The goal was to help provide relief in three area counties — Hardin, Jefferson and Orange counties — with specific concentration on Port Arthur, which was hit hard by the storm. Bilnoski did say, however, that helping all of Southeast Texas was important to Golden Pass.

“We’re a region,” he said. “We don’t just live in one (city or county).”

One of the nonprofits to receive funding was Nehemiah’s Vision Inc., a nonprofit originally based out of Vidor that is opening a second office in Port Arthur to help repair Port Arthur homes damaged or destroyed by the storm. According to Scott Doss, executive director of Nehemiah’s Vision, the nonprofit received $100,000 June 5 for this effort.

“We want to help as many people as we can,” Doss said. “It all depends on the homeowners’ money and if we’re able to pool with it. … If we’re just putting this on top of their FEMA money to get them back in their homes, we may only need to use $10,000-12,000 a home,” adding that each case is a different situation, and the goal is to help homeowners, whether they have received FEMA money or not, adjusting the amount used to help rebuild their homes on a case-by-case basis.”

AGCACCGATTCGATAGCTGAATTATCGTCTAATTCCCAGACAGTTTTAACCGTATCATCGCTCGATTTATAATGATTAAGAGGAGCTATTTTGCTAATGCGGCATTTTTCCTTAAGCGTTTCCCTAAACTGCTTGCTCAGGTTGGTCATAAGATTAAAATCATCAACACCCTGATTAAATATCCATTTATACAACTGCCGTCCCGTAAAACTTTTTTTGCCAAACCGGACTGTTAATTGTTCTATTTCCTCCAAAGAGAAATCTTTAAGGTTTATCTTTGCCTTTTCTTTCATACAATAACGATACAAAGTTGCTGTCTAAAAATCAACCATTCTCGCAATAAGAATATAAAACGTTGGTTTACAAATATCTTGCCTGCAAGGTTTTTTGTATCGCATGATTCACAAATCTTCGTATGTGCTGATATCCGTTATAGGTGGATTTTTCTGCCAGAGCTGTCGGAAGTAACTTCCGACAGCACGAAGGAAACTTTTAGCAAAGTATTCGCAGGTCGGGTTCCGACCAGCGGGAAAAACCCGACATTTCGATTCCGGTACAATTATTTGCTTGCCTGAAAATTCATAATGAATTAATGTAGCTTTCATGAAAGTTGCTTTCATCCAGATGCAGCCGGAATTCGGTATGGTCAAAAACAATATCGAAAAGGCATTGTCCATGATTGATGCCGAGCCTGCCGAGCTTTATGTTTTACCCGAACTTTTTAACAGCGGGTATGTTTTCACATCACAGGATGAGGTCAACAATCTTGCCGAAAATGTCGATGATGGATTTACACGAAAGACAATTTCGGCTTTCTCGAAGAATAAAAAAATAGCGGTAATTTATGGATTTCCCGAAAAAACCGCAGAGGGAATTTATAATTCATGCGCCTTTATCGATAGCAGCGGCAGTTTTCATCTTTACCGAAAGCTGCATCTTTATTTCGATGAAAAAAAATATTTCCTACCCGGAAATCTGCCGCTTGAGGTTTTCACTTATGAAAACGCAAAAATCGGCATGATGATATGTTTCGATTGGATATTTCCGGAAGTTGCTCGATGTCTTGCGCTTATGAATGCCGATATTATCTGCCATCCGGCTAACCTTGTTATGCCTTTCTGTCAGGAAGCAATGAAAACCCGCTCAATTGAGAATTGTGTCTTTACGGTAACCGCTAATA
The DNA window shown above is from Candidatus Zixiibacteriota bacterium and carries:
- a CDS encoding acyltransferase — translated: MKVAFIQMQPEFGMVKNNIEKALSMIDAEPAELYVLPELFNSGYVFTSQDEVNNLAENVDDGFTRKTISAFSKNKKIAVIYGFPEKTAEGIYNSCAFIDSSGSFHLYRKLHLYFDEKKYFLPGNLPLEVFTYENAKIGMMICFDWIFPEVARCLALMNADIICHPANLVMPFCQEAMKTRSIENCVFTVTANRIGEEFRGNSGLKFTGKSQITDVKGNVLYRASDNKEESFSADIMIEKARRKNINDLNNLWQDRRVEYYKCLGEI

Doss said the motivation for his nonprofit, which was founded after Hurricane Rita hit the area in 2005, originates from the Bible verse Nehemiah 2:20, which states, “I answered them by saying, ‘The God of heaven will give us success. We his servants will start rebuilding, but as for you, you have no share in Jerusalem or any claim or historic right to it.’”

Doss said rebuilding after hurricanes that hit the area is similar to what Nehemiah did as cup-bearer to Artaxerxes, king of Persia.

Learning that the remnant of Jews in Judah were in distress and that the walls of Jerusalem were broken down, he asked the king for permission to return and rebuild the city, Doss said.